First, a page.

Nairobi is a major hub for expatriates and the compound targeted contained offices of various international companies, in an echo of a deadly 2013 assault on a Nairobi shopping centre in the same neighbourhood.

“The main door of the hotel was blown open and there was a human arm in the street severed from the shoulder,” said Serge Medic, the Swiss owner of a security company who ran to the scene to help when he heard of the attack from his taxi driver.

A medic, who was armed, entered the building with a policeman and two soldiers, he said, but they came under fire and retreated. An unexploded grenade lay in the lobby, he said.

“One man said he saw two armed men with scarves on their head and bandoliers of bullets,” Medic told Reuters, as gunfire echoed in the background.

Kenya has often been targeted by al Shabaab, who killed 67 people at the Westgate shopping centre in 2013 and nearly 150 students at Garissa University in 2015. Al Shabaab says its attacks are revenge for Kenyan troops stationed inside Somalia, which has been riven by civil war since 1991.

Earlier in the day, office workers had streamed from the complex, some jumping from windows. Security forces continued to escort small groups to safety into the evening, with some hustled into armoured vehicles amid sporadic gunfire.

Foreign security advisers at the site scrambled to make sure their clients were safe.


Kenyan police chief Joseph Boinnet said the attack began around 3 p.m. with an explosion targeting cars outside a bank followed by a detonation from a suicide bomber in the hotel lobby. As he spoke, a Reuters reporter on the scene reported heavy gunfire, then an explosion shortly afterwards.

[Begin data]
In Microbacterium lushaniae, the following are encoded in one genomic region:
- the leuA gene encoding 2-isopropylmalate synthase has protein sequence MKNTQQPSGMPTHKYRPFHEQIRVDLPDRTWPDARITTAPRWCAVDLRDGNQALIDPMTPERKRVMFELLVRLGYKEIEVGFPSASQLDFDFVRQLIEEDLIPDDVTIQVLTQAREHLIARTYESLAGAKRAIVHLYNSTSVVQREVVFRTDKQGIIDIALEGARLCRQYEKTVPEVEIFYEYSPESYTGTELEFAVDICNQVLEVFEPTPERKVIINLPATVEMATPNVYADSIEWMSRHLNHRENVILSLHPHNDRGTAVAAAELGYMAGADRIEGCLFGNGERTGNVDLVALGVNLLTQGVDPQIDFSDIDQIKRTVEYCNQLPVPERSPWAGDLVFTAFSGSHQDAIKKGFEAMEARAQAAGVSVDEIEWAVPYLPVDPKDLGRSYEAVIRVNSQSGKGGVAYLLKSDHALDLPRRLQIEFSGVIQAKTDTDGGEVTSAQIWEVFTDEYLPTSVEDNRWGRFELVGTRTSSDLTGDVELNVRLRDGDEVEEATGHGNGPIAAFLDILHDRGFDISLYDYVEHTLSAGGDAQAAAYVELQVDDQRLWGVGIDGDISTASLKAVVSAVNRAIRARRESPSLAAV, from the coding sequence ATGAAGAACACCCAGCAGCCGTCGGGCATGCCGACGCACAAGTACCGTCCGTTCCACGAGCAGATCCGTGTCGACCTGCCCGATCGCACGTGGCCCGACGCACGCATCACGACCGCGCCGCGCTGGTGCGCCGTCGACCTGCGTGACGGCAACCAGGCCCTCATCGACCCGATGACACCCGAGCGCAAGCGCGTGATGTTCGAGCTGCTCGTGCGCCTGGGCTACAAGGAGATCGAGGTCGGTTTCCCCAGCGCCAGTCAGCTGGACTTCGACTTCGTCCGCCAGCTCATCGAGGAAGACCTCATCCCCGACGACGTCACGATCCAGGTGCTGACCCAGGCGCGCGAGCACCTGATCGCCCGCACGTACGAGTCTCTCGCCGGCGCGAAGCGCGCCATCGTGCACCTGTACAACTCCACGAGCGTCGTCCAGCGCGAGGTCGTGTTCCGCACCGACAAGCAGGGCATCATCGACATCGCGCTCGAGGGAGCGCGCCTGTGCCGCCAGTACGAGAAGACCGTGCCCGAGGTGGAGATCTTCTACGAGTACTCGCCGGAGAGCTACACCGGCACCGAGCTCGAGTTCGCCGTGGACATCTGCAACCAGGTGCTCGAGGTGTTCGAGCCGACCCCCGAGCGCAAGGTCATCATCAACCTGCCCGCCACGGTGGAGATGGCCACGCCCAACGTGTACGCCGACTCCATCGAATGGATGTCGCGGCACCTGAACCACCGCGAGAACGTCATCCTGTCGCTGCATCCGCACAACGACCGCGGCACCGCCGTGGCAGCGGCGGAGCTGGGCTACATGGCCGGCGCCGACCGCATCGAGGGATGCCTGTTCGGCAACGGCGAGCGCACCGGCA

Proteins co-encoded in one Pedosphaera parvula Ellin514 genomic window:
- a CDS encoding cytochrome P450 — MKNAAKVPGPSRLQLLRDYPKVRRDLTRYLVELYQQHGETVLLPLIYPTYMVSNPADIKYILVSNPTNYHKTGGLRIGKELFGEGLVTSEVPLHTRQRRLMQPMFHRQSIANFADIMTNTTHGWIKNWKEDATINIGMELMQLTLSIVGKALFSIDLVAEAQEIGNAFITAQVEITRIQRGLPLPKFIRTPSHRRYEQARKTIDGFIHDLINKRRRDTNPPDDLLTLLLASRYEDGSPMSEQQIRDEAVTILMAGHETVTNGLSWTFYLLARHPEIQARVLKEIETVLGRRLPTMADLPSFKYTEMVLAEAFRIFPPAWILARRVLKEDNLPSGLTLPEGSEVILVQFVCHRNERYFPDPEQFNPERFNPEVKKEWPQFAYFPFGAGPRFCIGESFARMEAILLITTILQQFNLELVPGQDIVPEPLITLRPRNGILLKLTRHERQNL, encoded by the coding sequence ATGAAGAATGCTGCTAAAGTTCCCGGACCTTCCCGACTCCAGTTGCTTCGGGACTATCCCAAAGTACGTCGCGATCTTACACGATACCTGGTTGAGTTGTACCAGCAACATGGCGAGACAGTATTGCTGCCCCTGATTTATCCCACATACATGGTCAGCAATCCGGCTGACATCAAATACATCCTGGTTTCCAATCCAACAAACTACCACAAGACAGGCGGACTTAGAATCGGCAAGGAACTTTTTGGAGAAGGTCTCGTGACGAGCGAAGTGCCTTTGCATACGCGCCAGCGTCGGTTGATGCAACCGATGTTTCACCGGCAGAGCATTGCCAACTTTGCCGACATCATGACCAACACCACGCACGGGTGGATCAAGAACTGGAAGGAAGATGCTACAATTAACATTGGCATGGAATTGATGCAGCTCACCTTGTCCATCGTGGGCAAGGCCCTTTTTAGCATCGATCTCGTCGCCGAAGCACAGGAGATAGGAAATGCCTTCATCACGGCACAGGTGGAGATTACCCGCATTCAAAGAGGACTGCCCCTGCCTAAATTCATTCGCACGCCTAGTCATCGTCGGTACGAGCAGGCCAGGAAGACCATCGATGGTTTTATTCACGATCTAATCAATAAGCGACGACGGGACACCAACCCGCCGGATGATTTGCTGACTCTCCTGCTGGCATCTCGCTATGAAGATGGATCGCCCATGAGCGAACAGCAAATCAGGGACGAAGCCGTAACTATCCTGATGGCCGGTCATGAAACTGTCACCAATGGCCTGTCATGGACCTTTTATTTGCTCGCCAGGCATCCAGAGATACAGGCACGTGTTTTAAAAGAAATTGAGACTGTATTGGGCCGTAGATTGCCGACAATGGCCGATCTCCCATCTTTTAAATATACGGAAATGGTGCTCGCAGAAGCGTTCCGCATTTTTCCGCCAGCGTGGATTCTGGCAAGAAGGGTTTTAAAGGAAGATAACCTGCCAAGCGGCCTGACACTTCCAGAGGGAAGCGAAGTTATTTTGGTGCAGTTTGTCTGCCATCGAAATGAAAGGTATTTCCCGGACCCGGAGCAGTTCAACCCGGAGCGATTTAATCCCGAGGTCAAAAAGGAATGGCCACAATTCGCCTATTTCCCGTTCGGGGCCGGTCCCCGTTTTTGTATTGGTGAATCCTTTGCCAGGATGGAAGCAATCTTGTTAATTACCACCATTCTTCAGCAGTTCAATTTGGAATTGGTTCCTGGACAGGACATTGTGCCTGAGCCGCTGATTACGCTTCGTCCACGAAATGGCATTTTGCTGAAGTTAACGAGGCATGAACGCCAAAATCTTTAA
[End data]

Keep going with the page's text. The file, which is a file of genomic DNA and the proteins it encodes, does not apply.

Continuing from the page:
Surveillance video showed three attackers dressed in black running across the parking lot at 3:30 pm shortly followed by a fourth. At least two of the men were wearing green scarves in the close-up footage. One appeared to be wearing a green belt with grenades on it.

Two Kenyans in their early 30s working with governance consultants Adam Smith International were among the dead, a family member said. Both had young families, she said.

A Spanish national was among the injured, a Spanish diplomat told Reuters.

The US Embassy had offered assistance, a State Department official said, adding all American diplomats were safe.

A woman shot in the leg was carried out of the complex, and several men emerged covered in blood. Some office workers climbed out of windows. Many told Reuters they had to leave colleagues behind, still huddled under their desks.